Personal bankruptcy usually falls under one of these two types. Chapter 7, or liquidation bankruptcy, and Chapter 13, adjustment of debts of an individual with regular income bankruptcy. Business bankruptcies generally fall under Chapter 11, which is a reorganization bankruptcy, and Chapter 12 bankruptcy for family fishermen or family farmers, which is much like a Chapter 13 bankruptcy.
Chapter 7 Bankruptcy
In Chapter 7 bankruptcy you eliminate all of your qualifying debt in a relatively short amount of time, usually anywhere from three to six months. A court-appointed trustee will examine your assets, your debt, and your income. The trustee will determine if anything can be sold for the benefit of the creditors. In the vast majority of cases in Texas, filers do not lose any of their property due to generous exemptions under either state or federal law. A Fort Worth bankruptcy attorney can advise you on which exemptions will be best for your situation. You can not use both state and federal, and you must choose one over the other. This type of bankruptcy is best if you have mostly unsecured debt such as credit cards, medical bills, payday loans, and sometimes old tax debt.
Chapter 13 Bankruptcy
Chapter 13 bankruptcies differ from Chapter 7 in that you will be able to keep all of your assets and make payments on your overdue debt. The trustee will go over the repayment plan that you and your attorney have prepared and most likely approve it. The repayment plan will be for a set period of between three to five years, and you will make payments directly to the trustee. The amount of your payment is based on your income and other factors.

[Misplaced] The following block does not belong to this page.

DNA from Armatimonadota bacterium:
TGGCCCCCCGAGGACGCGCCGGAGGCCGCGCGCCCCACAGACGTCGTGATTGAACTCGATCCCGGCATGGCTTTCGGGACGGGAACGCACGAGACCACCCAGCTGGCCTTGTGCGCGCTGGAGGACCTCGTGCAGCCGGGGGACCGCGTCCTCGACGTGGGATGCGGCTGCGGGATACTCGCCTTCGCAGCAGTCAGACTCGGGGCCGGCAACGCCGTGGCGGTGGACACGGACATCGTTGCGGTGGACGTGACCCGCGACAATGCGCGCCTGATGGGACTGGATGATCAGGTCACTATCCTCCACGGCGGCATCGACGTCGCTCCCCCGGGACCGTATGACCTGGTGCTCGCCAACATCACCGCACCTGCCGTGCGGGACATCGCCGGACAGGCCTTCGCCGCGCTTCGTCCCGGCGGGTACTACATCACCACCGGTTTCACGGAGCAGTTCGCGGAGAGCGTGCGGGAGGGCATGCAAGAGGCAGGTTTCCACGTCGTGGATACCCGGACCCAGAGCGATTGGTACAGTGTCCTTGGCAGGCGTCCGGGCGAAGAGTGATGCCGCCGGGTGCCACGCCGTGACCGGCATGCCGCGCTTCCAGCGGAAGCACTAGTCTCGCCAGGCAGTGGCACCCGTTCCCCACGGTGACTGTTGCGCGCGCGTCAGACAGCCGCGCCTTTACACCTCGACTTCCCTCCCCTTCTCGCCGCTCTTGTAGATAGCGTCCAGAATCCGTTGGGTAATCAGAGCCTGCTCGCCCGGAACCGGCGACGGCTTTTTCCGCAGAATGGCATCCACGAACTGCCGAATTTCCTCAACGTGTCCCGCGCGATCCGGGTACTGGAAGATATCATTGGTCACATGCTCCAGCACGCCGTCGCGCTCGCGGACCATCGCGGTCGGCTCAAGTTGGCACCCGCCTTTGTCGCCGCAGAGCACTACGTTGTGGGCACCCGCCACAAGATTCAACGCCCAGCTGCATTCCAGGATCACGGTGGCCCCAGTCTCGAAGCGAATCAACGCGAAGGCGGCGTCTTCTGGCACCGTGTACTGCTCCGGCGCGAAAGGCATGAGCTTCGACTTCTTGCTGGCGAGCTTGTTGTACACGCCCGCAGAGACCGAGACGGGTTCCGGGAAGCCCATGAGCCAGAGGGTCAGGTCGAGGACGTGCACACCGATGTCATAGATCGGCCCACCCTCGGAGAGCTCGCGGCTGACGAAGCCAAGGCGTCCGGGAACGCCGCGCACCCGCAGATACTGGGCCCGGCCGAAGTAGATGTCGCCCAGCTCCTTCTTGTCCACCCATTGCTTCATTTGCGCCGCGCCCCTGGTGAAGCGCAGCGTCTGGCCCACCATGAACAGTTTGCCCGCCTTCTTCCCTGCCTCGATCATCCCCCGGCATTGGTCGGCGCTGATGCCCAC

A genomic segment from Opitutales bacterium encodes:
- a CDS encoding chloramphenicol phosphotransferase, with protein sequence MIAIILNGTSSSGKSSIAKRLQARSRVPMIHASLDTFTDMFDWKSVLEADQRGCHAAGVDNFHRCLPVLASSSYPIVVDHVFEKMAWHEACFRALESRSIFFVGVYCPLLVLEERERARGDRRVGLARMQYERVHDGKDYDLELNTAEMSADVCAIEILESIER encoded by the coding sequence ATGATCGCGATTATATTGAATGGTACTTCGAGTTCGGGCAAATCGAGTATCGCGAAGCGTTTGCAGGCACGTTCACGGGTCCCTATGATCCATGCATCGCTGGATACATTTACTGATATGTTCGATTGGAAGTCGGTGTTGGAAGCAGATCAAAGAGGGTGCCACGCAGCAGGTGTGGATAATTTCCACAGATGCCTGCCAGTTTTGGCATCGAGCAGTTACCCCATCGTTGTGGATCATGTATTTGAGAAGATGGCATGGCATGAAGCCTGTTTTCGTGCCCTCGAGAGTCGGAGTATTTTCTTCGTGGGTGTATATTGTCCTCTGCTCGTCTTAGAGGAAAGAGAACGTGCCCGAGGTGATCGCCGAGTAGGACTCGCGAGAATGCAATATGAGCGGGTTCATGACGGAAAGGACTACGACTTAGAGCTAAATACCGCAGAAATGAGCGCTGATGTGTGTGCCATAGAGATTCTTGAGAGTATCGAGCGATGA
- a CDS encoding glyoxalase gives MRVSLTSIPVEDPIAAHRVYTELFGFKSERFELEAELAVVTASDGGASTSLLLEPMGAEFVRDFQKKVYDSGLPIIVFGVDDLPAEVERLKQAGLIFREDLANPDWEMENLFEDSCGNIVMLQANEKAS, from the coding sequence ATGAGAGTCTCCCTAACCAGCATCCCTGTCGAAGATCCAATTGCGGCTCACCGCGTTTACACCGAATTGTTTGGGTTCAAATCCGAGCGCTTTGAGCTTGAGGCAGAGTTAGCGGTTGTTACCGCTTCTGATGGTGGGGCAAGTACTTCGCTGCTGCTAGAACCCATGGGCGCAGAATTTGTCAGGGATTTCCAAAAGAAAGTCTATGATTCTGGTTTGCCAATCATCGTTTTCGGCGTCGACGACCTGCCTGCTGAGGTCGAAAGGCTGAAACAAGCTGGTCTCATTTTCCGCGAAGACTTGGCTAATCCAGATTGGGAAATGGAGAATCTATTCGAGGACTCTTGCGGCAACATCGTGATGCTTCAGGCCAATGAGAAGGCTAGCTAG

This type of bankruptcy benefits people with secured debt such as a home mortgage or vehicles they want to keep and are behind on the payments. The repayment amounts will very often be lower than the original payments. Once you have made the required payments, you are entitled to discharge as in Chapter 7 bankruptcy. Any remaining unsecured debt will be eliminated after the predetermined repayment period. You must continue to make payments on your home and your car if you plan to keep those secured assets.
Consult with a Fort Worth Bankruptcy Attorney
If you need help to determine which bankruptcy is right for you, consult a qualified Fort Worth bankruptcy attorney. Although there are many Fort Worth bankruptcy attorneys to choose from, my office distinguishes itself by giving you personalized, caring service. As an experienced and dedicated Fort Worth bankruptcy attorney, I can offer advice on how to proceed based on your specific situation. You and I can meet face to face to discuss your options. To schedule a FREE consultation, please contact me at (817) 732-7590 or (972) 819-3861. You can also send me an E-mail or complete the Free Case Evaluation.